Spending some time in New England in the Fall has always been on the proverbial list.  I've never been to that part of the country and from the pictures I'd seen over the years, I knew it would be memorable....especially for a gal whose favorite season is Fall.

For those who know me, I do A LOT of research prior to my travel.  Not knowing when I may return, I try to make my trips a totally immersive experience and take in as much as I can.   It also makes it extra special when it's our annual Mother/Daughter vacation.  

I knew Fall color in that part of the country is later than here in Colorado, so I landed on September 26-October 5.  As it turned out, Mother Nature did a fantastic job of showing off for us!

Here's the itinerary I developed: 
  • Day 1 - Fly from Denver to Boston
  • Day 2 - Explore Salem, then drive to Lincoln, New Hampshire
  • Day 3 - Scenic drive to Manchester, Vermont
  • Day 4 - Scenic drive to Stowe, Vermont (stay 3 trips)
  • Day 5 - Scenic drive to Burlington, Vermont and Shelburne Farms
  • Day 6 - Scenic drive around Stowe/Mt. Mansfield/covered bridges
  • Day 7 - Scenic drive Stowe, Vermont to North Woodstock, New Hampshire
  • Day 8 - Scenic drive via the Kancamangus highway to Kennebunkport, Maine
  • Day 9 - Scenic drive via Coastal Route 1 to Boston
  • Day 10 - Fly Boston to Denver  
FYI- My scenic drives have multiple stops along the way                       


Must See's:
Salem (self-guided historical walking tour)
Montpelier State House
Hildene- Lincoln Home
Echo Lake
Woodstock, VT
Vermont Country Store
Granville Gulf Reservation State Forest
Flume Gorge (trip highlight)
Shelburne Farms, Shelburne winery
Ben and Jerry's 
Von Trapp Bierhall and Brewery
Mt. Mansfield 
Covered bridges (so many between New Hampshire and VT.....I narrowed it down to five in Stowe)
Cafe' Lafayette dinner train (trip highlight-it's a splurge)
Driving the Kancamangus Hwy
Rockport, New Hampshire

Skip It:
(we did all these and would skip them based upon our experience)
Salem Witch Museum
Burlington, VT
Gondola ride at Mt. Mansfield in Stowe

Kennebunkport, Maine (many stores/restaurants were closed...bus loads of people being dropped off)
Stowe (as a place to stay....find lodging elsewhere...DEFINITELY do a day trip to the area)                                                                                       

We learned the hard way that many restaurants close at 2 or 3p.   Most of the lodges/inns I booked provided some type of breakfast.  So we'd eat and take off on the scenic ride I had planned for the day....then, by the time we finished it would be mid-afternoon and we had a hard time finding somewhere to have lunch.  No fun being hangry on vacation.  TIP- Do a little research...and pack some snacks in the car.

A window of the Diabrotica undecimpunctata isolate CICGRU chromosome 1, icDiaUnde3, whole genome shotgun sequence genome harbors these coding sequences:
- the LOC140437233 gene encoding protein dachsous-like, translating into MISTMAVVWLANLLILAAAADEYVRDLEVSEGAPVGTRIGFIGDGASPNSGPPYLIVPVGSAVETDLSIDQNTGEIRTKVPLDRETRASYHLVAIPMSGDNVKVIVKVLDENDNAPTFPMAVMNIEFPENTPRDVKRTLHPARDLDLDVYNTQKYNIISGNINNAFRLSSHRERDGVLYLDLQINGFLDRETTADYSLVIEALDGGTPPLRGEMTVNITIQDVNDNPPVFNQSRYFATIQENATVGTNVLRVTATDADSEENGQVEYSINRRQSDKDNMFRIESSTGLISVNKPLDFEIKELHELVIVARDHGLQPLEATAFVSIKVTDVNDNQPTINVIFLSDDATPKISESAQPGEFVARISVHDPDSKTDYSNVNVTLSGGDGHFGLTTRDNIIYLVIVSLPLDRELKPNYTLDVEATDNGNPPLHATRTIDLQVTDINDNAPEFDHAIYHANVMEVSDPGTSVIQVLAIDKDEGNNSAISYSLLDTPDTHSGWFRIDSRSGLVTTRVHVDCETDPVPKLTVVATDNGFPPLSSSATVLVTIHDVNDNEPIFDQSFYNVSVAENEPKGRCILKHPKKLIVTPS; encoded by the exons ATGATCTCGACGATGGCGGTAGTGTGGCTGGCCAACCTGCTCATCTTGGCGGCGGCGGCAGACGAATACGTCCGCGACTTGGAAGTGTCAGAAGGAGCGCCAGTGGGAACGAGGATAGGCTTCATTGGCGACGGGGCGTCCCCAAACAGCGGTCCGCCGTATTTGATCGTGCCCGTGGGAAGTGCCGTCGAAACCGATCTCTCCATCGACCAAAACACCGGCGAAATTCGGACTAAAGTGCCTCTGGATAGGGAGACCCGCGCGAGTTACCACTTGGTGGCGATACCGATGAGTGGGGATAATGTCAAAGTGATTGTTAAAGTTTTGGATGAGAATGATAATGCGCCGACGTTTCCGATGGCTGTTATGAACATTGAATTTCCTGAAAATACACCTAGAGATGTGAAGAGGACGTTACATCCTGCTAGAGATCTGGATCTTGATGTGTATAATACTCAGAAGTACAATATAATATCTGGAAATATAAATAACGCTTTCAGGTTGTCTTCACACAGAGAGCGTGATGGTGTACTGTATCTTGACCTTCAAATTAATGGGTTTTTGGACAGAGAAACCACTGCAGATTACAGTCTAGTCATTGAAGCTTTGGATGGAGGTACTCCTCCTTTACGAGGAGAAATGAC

Kennebunkport was a disappointment as I shared....but the seafood was amazing.  We split a lobster roll and each had a cup of clam chowder from the one restaurant we found open for lunch.   We chose to go back to the same place (Mabel's) for dinner and split lobster mac and cheese and crab cakes.  Both meals were delicious!

We drove a total of 1,361 miles on this trip, and were mesmerized by the color.  I love Fall in Colorado, don't get me wrong...but the east coast Fall is completely different and you just have to experience it to understand what I mean.  

I did well with the lodges/inns I booked in Vermont and New Hampshire...they were pricey, but I expected that based upon the time of year.   The two worst hotels were those I booked in the Boston area on the outbound and return.   The meals prices caught me completely off guard...but dining out everywhere right now is crazy.  

We both enjoyed New Hampshire more than Vermont was a little quainter, quieter, and the scenery was better, probably because of the terrain.  It's very hilly, and the drives through the state were breathtaking!                                                                                                                                        

The 2023 Mother/Daughter trip is seven months from now.  Flights and hotels are booked and I've already got a pretty well planned itinerary.  Can't come soon enough for me!

Tuesday, September 20, 2022


 Sometimes you just need an easy dinner idea, loaded with lots of flavor.  Here's an "adult" grilled cheese that I came up with that you may find as enjoyable as I did.

This recipe will make two sandwiches. 


4 slices sourdough bread
Dijon mustard
Miracle Whip
4 slices deli style ham slices
1 Granny Smith apple
3 oz. Smoked Gouda
Real Bacon Bits


Butter one side of each slice of bread.    Slice the Granny Smith apple into very thin slices.  Grate the cheese. 

On one of the unbuttered sides of bread,  add a skim coat of Dijon, top with a skim coat of Miracle Whip (or mayo) and finally a drizzle of honey.

Add two slices of deli ham on top of the condiments, layer on top the apple slices to cover the ham.  Pile a generous amount of the grated cheese on top of the meat and finally shake on some bacon bits. 

Top with the second slice of bread, butter side up.  

Add the sandwich to a heated skillet and brown on both sides until toasty and golden.